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Who accounts for the economic and carbon cost of SaaS data centre power?

Who accounts for the economic and carbon cost of SaaS data centre power?

Data CentresInsightsPower & CoolingTop Stories

Ed Ansett, Co-founder and Chairman of i3 Solutions Group, discusses the position of SaaS providers who act as both customer and supplier. He explores whether power use is rising up the agenda for SaaS companies and their customers and if not, why not?

Few consumers think about the electricity that powers their applications. But for the enterprise sector, whose reliance on SaaS is growing, this is not something that can be ignored.

That leaves many questions. How is the energy use and cost being priced into the services such as SaaS? Are SaaS providers paying too much for power?

SaaS providers are focused on cost per transaction; meaning this becomes a question for the data centre operator. Should SaaS providers demand energy cost transparency and that data centre power provision be more flexible and adaptable? 

SaaS power

The figures below reveal there is little doubt that SaaS is taking over the global enterprise software market. So, what are the power cost implications for SaaS players and their data centre partners?

At first glance SaaS, like its enterprise application perpetual licence forebears, may appear many layers above and removed from the physical equipment and energy needed to make it work.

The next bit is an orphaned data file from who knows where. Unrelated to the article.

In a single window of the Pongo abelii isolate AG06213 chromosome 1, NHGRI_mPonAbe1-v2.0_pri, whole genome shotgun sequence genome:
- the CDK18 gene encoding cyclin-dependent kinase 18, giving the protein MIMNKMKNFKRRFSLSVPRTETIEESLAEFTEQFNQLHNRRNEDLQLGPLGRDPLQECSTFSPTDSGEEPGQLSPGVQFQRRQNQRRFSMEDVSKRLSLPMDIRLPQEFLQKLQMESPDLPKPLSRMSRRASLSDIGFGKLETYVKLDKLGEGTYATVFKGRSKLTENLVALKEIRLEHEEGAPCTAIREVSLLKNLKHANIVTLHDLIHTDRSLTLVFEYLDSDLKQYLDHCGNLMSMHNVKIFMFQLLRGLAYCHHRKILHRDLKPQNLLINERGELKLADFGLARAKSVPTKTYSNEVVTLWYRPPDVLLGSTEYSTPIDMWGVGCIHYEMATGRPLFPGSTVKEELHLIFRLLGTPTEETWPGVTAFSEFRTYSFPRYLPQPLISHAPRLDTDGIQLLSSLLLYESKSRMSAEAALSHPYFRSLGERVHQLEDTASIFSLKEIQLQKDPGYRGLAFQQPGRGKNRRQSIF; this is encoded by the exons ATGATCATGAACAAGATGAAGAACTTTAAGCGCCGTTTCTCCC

The promise of SaaS (and cloud as a whole) is that it fulfils the desire of IT organisations to abstract their own service provision away from the infrastructure layer.

But if the enterprise is no longer managing the infrastructure then this falls to the SaaS provider to source – through building or buying – the data centres and power to deliver these applications.

The energy consumed by SaaS instances doesn’t usually surface as a consideration when selecting which SaaS platform to use. (At least not in the public domain). But as the world focuses on reducing energy consumption and GHGs, this is likely to change.

How SaaS applications are powered has huge implications across the entire supply chain of utility companies, data centre providers and ultimately, end-users.

SaaS eating the enterprise world

The revenues in enterprise applications are expected to be around US$450 billion in 2020 and the market is expected to reach nearly US$500 billion in 2021.

If we unpack this, an increasing share of the enterprise application market is going to be SaaS-based.

According to a report by FinancesOnline, much of the enterprise applications world is already SaaS-based.       

“As a key component of the cloud computing market, the global SaaS market size is estimated at around US$158.2 billion in 2020. With a CAGR of 11.7% in the next four-year period, the projected SaaS market size will be about US$307.3 billion by the end of 2026.” In the collaboration application segment, SaaS penetration is getting the lion’s share at 81% of the market, it says.

The biggest SaaS applications are collaboration, human capital management, CRM, ERP, BI, SCM and Content.

Any list of the world’s top SaaS companies usually places Salesforce at the top, even before it announced its intention to buy Slack for US$28 billion. Microsoft is usually number two followed by firms such as Adobe, Box and Amazon Web Services (AWS) SaaS. From the traditional enterprise software world firms such as Oracle, Docusign and IBM Software are not far behind along with firms like ServiceNow and Workday.

What every SaaS provider has in common is knowing how to sweat their assets.

Where SaaS resides

The big SaaS companies can be split between those that own and operate data centres, Microsoft, AWS and others that buy data centre services. SaaS companies generally run a hybrid mix of data centres from the commercial colo space and cloud providers.